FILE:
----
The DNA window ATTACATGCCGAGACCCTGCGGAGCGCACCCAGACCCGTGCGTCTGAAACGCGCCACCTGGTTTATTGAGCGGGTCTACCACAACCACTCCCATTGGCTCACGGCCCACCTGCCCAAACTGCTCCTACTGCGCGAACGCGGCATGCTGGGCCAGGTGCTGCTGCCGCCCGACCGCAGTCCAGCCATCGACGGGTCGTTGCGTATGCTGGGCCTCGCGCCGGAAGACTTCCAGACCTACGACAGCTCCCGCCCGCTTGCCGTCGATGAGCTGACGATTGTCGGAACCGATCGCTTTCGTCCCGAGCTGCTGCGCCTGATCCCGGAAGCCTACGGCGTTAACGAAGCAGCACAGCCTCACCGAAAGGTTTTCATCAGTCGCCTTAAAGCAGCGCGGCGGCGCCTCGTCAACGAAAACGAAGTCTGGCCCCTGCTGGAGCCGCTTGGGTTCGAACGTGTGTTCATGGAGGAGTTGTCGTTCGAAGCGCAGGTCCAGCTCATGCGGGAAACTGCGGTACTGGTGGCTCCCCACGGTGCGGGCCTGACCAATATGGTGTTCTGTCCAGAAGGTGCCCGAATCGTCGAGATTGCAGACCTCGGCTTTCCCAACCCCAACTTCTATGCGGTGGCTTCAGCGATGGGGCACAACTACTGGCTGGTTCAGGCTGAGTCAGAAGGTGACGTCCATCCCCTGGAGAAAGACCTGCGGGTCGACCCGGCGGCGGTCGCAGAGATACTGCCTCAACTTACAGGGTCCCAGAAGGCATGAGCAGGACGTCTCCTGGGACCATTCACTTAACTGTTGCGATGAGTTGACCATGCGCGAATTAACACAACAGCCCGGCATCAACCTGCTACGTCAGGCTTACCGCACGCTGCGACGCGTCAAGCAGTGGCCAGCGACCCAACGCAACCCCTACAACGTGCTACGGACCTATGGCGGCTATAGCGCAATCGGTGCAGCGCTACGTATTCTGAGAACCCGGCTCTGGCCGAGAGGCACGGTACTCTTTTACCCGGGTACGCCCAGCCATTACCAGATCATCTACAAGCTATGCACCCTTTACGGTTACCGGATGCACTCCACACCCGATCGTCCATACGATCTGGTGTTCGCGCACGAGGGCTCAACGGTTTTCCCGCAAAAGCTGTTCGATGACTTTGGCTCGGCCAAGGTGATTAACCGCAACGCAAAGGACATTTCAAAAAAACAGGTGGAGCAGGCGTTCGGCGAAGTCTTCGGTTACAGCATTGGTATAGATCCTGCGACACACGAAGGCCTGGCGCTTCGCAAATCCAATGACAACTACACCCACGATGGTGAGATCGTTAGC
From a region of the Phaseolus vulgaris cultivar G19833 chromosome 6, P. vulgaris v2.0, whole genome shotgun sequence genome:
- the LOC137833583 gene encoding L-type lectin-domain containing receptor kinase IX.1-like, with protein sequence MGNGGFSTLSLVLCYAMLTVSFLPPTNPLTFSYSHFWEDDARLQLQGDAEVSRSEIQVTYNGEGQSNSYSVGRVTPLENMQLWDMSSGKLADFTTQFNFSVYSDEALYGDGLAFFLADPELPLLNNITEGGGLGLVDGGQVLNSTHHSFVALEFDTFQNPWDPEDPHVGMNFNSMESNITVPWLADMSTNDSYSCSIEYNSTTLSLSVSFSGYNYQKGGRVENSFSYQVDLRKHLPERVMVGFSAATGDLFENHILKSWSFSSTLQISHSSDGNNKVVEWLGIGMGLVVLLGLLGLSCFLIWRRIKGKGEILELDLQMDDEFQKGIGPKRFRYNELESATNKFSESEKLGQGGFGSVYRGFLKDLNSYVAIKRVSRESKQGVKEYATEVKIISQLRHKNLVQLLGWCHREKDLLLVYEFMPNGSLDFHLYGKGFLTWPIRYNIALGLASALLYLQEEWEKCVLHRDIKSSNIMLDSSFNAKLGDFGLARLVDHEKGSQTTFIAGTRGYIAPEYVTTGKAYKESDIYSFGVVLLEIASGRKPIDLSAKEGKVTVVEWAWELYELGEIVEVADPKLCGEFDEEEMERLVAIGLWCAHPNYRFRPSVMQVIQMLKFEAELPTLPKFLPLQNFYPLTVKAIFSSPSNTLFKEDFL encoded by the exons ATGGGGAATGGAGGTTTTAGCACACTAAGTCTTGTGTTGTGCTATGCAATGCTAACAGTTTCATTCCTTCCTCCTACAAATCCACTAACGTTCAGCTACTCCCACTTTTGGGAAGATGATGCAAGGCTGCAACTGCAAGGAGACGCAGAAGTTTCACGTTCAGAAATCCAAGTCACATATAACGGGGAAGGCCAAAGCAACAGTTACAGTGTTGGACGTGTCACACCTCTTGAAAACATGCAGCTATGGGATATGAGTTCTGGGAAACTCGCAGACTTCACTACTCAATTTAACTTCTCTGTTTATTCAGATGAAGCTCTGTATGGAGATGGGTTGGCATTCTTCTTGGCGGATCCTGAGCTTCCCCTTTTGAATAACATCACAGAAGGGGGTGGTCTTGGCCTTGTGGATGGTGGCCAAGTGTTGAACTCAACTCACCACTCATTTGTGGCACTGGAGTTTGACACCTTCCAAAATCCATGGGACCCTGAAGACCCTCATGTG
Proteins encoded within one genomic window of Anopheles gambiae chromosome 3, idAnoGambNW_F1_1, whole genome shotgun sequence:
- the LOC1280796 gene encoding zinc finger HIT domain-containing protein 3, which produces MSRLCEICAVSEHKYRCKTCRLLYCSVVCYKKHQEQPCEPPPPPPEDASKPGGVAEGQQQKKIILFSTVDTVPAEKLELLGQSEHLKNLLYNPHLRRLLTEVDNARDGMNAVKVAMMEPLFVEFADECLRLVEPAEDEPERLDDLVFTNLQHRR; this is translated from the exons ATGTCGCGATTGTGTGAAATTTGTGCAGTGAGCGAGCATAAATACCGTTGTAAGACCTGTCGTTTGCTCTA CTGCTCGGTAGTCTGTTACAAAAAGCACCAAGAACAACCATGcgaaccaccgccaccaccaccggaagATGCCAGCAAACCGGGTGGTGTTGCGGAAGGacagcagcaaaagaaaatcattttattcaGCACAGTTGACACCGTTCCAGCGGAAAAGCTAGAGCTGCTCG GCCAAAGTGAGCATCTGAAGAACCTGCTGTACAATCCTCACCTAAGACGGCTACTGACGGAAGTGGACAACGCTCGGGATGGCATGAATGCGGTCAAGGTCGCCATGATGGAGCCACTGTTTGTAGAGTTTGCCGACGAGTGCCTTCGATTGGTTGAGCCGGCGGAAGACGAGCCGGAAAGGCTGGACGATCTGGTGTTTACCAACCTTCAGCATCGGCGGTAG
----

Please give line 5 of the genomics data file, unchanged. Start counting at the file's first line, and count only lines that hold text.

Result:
- the LOC1280796 gene encoding zinc finger HIT domain-containing protein 3, which produces MSRLCEICAVSEHKYRCKTCRLLYCSVVCYKKHQEQPCEPPPPPPEDASKPGGVAEGQQQKKIILFSTVDTVPAEKLELLGQSEHLKNLLYNPHLRRLLTEVDNARDGMNAVKVAMMEPLFVEFADECLRLVEPAEDEPERLDDLVFTNLQHRR; this is translated from the exons ATGTCGCGATTGTGTGAAATTTGTGCAGTGAGCGAGCATAAATACCGTTGTAAGACCTGTCGTTTGCTCTA CTGCTCGGTAGTCTGTTACAAAAAGCACCAAGAACAACCATGcgaaccaccgccaccaccaccggaagATGCCAGCAAACCGGGTGGTGTTGCGGAAGGacagcagcaaaagaaaatcattttattcaGCACAGTTGACACCGTTCCAGCGGAAAAGCTAGAGCTGCTCG GCCAAAGTGAGCATCTGAAGAACCTGCTGTACAATCCTCACCTAAGACGGCTACTGACGGAAGTGGACAACGCTCGGGATGGCATGAATGCGGTCAAGGTCGCCATGATGGAGCCACTGTTTGTAGAGTTTGCCGACGAGTGCCTTCGATTGGTTGAGCCGGCGGAAGACGAGCCGGAAAGGCTGGACGATCTGGTGTTTACCAACCTTCAGCATCGGCGGTAG